The Immigration and Nationality Act authorizes the courts of appeals to review “final” removal orders. This Practice Advisory addresses whether a removal decision issued by an Immigration Judge or the BIA is a “final” removal order for purposes of federal court review.
Publication Date: 
June 1, 2008

This Practice Advisory offers a short introduction to habeas corpus, addressing when and how a petitioner may file a petition for writ of habeas corpus in the immigration context.

Publication Date: 
April 20, 2005
This Practice Advisory addresses situations in which a court might excuse a late-filed petition for review and discusses other administrative and federal court options for remedying the failure to timely file a petition for review. The Advisory also provides an overview of 28 U.S.C. § 1631, which authorizes courts to transfer a case to cure a lack of jurisdiction when an action is filed in the wrong federal court.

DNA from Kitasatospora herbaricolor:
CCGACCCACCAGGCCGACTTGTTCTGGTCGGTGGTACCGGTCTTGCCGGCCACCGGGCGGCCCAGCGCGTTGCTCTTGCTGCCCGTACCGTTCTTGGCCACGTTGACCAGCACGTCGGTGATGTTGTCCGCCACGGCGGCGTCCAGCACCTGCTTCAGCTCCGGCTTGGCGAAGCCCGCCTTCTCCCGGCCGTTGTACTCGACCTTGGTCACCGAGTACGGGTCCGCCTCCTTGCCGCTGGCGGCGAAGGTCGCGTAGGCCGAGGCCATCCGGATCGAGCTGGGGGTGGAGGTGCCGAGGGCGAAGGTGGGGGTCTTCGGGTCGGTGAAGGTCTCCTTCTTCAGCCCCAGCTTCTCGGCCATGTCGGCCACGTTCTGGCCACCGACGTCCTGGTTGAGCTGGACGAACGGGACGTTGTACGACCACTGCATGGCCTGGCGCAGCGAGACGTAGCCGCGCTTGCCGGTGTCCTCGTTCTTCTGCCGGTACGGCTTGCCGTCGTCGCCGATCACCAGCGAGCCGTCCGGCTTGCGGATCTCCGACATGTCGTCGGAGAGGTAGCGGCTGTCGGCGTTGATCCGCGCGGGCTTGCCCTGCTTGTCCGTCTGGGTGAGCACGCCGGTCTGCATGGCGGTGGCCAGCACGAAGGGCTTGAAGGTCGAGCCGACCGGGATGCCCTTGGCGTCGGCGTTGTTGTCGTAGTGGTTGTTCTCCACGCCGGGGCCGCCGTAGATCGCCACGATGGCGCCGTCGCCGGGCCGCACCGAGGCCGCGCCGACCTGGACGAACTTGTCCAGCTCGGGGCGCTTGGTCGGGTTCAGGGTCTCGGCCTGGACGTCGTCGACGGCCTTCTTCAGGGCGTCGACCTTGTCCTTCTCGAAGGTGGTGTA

September 16, 2021

The Fifth Circuit Court of Appeals on Wednesday stayed a significant part of an earlier decision by the Northern District of Texas that would have blocked the implementation of the Biden...

September 2, 2021

Illinois Governor J.B. Pritzker signed a law in August that would allow the Cook County Public Defender to represent immigrants in the Chicago immigration court. The law is part of a movement to...

July 16, 2021

Attorney General Merrick Garland vacated Matter of Castro-Tum on July 15, reviving a key tool to help judges prioritize cases in the overburdened immigration court system and allow people facing...

June 9, 2021